As November arrives, we’re eagerly anticipating the return of Lumiere for another dazzling display of light art.
As well as hosting a number of installations on our land, this year’s event includes two installations which draw on ground-breaking research taking place at the University.
Lighting up the origins of the universe
Universal Loom by Spanish artist Daniel Canogar, will illuminate the façade of the Ogden Centre, home to our Institute for Computational Cosmology (ICC).
While the piece is inspired by string theory, our very own Professor Carlos Frenk has worked with the artists to share his research into the cosmos and the origins of the universe.
This expertise and insight, along with astronomical data from the ICC’s research, has helped develop the artwork to be premiered at Lumiere 2023.
Professor Frenk, the Ogden Professor of Fundamental Physics in our Department of Physics and founder and former director of our ICC, was recently elected to the Royal Society Council. He is passionate about engaging the public in scientific research.
Speaking about his involvement in Lumiere 2023, Professor Frenk said:
Sharing our research in imaginative, novel ways is the perfect way to transmit the excitement of science to the public and to inspire the next generation of scientists.
“An event like Lumiere brings our research to an audience of thousands and shows them that science can be visually beautiful and captivating.
“Like art, science relies on creativity and originality. Working with an artist on a project like this forces us scientists to take a step back and look at our research from a different perspective. It invites us to explain our work in new ways and how it fits into the wider world.
“It is a fantastic opportunity to show how a pure science, such as cosmology, links into many other areas of life and has applications far beyond our own discipline.”
Professor Frenk has been involved in a number of Lumiere installations in the past, including seeing his research projected onto the façade of Durham Cathedral during Lumiere 2015 at an installation entitled World Machine – which he cites as one of the highlights of his career.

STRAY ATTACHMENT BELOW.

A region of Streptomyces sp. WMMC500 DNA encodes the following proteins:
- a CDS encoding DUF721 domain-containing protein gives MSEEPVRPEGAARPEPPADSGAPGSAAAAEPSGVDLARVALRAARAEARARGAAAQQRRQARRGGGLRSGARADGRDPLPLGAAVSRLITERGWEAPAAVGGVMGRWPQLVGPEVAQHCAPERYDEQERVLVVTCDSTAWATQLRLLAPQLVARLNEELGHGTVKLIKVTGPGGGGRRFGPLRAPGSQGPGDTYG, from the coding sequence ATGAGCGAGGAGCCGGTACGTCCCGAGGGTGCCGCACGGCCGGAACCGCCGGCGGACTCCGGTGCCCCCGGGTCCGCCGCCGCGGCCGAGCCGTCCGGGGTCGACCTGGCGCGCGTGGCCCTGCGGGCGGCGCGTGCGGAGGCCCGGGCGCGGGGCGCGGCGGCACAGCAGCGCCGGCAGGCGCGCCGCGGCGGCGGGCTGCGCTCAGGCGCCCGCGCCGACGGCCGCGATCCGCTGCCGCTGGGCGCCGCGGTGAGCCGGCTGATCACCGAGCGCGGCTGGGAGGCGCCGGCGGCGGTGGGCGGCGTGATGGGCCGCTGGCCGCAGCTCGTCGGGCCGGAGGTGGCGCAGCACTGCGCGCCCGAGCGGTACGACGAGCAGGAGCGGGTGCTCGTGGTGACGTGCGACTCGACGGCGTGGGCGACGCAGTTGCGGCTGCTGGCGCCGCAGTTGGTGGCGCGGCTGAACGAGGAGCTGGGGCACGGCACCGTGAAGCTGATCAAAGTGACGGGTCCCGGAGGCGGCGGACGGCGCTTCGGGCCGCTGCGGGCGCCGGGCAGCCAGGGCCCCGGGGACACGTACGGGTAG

Meanings of justice
Also bringing their world-leading expertise to Lumiere 2023 is Nicole Westmarland, Professor of Criminology in our Department of Sociology.
Professor Westmarland is renowned for her work on victim-survivors of domestic violence and abuse as well as those who perpetrate such offences. She is also Director of the Durham Centre for Research into Violence and Abuse (CRiVA).
She has been involved in the piece On Blank Pages, which will be displayed at Millennium Place in Durham city centre.
The piece, by Spanish anonymous activist group Luzinterruptus, explores the state of the UK justice system. It collected attitudes from individuals, groups and organisations across England and Wales who have experience of the legal system, be it through work, jury service or lived experience.
These will be displayed in illuminated notebooks as part of the installation, while visitors can also add their own responses at the event.
Earlier this autumn Nicole facilitated sessions between the producers of Lumiere and sociology, criminology, social work and law students here at Durham, giving them the unique opportunity to add their insights on the theme of justice, to a powerful piece of art.
Nicole has also been involved in the design of the questions that are part of the data gathering for the installation. After Lumiere concludes, the anonymised information captured for this installation will be made available to Durham University (where participants have given consent) giving our students and staff a unique data set to access and study.
Alongside installations inspired by our research, we are also hosting incredible art at St Mary’s College and on Palace Green.
St Mary’s welcomes the work of Italian artist Edoardo Tresoldi in a UK first, as it hosts Sacral on its grounds.
Palace Green will become home to Liquid Geometry – an immersive series of three-dimensional projections created by Spanish artist Javier Riera.
Find out more about our involvement in Lumiere.
Lumiere is the UK’s light art biennial. It is a free-to-attend, four-day event that transforms Durham into a nocturnal outdoor art gallery. It is produced by Artichoke and commissioned by Durham County Council, with additional support from Arts Council England, Durham University and a number of other supporters.
This year Lumiere will take place from 16-19 November. Find out more here.